I am guessing that the Democrats will get the massive immigration reform bill passed just the way they want it. That means, as happened with Reagan, who signed the first amnesty bill, they will promise to build an enormous fence with barbed wire and electricity running through it, and then renege once they have all the illegals registered as Democrats. And by “all,” I am not referring to the 11 million they keep yakking about. That is the exact same number that was being tossed around over a decade ago. So unless Mexicans stopped sneaking in since then, stopped having babies or have taken Romney’s suggestion to heart and started self-deporting, I think it is safe to assume the number is much closer to 20 million.

Wouldn’t it make for a nice change if the next time Obama started in about needing higher taxes in order to finance work on our infrastructure, he quit yakking about bridges, roads and those damn trains that nobody wants, and instead started making plans to build that fence?

I always found it odd that Reagan, who made the line “Trust but verify” so famous when talking about the Soviet Union, was so easily flimflammed by the Democrats.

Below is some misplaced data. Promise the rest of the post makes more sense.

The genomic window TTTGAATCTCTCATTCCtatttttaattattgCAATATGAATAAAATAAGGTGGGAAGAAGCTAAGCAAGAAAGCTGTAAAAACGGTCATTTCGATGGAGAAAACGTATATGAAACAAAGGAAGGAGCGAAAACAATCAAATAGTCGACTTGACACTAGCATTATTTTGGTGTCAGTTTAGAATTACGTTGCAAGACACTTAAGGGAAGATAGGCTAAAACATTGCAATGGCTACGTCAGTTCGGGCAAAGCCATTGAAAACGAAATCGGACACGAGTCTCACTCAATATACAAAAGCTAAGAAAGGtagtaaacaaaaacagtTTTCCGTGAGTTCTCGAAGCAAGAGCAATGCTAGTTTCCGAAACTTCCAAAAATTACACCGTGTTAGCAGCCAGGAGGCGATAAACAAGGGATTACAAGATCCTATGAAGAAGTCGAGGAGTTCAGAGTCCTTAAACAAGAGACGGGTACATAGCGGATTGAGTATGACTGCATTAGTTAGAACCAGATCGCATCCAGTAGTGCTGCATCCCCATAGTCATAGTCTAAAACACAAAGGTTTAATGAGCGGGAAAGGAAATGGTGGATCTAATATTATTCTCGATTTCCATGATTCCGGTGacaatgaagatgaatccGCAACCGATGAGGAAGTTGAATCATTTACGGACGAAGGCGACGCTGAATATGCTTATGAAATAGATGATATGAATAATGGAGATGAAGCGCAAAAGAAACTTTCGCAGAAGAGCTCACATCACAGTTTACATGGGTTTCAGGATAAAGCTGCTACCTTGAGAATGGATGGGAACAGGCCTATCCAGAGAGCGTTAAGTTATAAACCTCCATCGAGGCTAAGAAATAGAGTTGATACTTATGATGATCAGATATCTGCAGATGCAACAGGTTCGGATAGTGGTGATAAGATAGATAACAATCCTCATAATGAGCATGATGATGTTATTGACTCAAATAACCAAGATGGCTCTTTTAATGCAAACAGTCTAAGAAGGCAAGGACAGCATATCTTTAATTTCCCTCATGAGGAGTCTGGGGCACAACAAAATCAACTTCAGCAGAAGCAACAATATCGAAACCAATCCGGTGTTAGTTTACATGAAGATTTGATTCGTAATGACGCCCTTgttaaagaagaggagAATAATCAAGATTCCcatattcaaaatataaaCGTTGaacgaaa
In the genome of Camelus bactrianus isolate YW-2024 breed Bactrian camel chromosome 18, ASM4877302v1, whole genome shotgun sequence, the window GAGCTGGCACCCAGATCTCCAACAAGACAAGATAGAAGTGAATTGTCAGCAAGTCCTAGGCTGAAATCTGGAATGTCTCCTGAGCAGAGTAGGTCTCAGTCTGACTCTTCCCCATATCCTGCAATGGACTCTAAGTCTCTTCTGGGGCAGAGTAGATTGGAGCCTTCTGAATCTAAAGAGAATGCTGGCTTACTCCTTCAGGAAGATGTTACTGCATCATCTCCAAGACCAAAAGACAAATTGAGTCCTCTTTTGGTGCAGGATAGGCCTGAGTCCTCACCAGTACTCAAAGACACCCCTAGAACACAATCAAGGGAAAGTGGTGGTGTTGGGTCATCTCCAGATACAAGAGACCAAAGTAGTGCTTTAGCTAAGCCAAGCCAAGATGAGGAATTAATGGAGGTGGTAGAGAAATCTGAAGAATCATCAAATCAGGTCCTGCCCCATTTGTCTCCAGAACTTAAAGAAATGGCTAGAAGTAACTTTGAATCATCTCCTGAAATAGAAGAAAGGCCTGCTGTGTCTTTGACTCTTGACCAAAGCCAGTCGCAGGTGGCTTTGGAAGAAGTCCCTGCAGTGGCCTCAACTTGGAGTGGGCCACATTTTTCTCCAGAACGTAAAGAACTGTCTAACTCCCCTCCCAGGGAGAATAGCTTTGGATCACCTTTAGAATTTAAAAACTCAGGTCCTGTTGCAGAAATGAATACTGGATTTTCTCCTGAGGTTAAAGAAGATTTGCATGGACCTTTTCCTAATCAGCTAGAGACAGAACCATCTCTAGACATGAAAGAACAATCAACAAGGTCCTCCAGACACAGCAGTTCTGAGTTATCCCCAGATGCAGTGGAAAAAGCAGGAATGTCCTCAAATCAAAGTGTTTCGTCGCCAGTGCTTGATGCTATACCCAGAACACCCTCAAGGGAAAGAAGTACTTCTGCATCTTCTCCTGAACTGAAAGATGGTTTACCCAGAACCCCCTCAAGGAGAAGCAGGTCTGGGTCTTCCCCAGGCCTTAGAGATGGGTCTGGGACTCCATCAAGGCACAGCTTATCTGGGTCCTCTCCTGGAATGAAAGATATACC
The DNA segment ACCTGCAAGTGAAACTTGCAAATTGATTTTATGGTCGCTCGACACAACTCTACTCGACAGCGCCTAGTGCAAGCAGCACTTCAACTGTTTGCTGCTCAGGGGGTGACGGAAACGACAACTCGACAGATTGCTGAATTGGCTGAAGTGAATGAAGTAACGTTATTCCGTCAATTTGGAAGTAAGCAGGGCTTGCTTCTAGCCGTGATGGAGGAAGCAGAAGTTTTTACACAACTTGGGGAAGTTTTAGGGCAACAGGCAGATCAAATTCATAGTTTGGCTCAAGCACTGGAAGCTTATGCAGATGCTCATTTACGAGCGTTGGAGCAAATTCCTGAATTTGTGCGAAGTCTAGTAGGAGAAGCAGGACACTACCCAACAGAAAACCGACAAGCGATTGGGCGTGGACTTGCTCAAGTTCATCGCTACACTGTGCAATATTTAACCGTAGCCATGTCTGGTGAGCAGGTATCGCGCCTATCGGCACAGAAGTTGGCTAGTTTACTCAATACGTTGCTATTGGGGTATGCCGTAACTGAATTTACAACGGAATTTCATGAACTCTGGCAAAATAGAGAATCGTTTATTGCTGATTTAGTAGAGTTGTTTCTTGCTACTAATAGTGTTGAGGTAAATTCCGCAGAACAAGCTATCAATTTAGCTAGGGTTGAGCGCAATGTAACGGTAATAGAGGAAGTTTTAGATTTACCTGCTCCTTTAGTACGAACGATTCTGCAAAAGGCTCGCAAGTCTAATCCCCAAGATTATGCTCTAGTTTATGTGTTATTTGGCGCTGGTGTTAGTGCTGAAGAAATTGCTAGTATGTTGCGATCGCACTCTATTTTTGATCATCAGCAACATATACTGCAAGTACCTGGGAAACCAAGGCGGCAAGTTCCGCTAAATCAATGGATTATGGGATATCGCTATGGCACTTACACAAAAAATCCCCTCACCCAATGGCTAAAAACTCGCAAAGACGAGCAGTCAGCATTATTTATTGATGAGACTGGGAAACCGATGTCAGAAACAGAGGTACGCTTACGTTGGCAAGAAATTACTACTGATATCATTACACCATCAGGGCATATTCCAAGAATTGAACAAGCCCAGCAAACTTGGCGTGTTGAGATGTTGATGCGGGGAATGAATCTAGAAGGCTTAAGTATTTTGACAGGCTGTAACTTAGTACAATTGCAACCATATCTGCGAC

I am quickly losing patience with those conservative pundits who don’t believe that Obama is out to destroy our economy in order to re-create it in the image of the failed socialistic economies of Europe. But, some of these pundits argue, even he can see that those countries are all on life support. Of course he can. But what they fail to recognize is the size of the man’s ego. None of those countries, after all, has had his masterful hand at the helm.

What further confounds me is that, in spite of a corrupt media that never tires of singing Obama’s praises, you would think that people would recognize in their own lives and those of their friends and relatives what a disaster he has been. And what a hypocrite! He rails against the rich and privileged — you know those millionaires and billionaires with their private jets — as if he were a member of the proletariat. But not only is he worth several million dollars, and will be worth hundreds of millions once he’s out of office and able to cash in on books to which he’ll lend his name and speeches for which he’ll be paid a king’s ransom, but look at who he hangs out with. If he’s not breaking bread with the likes of Paul McCartney, Tom Hanks, George Clooney and Sarah Jessica Parker, he’s giving campaign speeches at gatherings where tickets go for $35,000 apiece or playing golf with Tiger Woods or footsies with Warren Buffet and Jeffrey Immelt.

The only poor people he ever even lays eyes on are the Marines who have to salute him when he dances off Air Force One and those silly buggers who provide a background curtain for him every time he delivers a speech.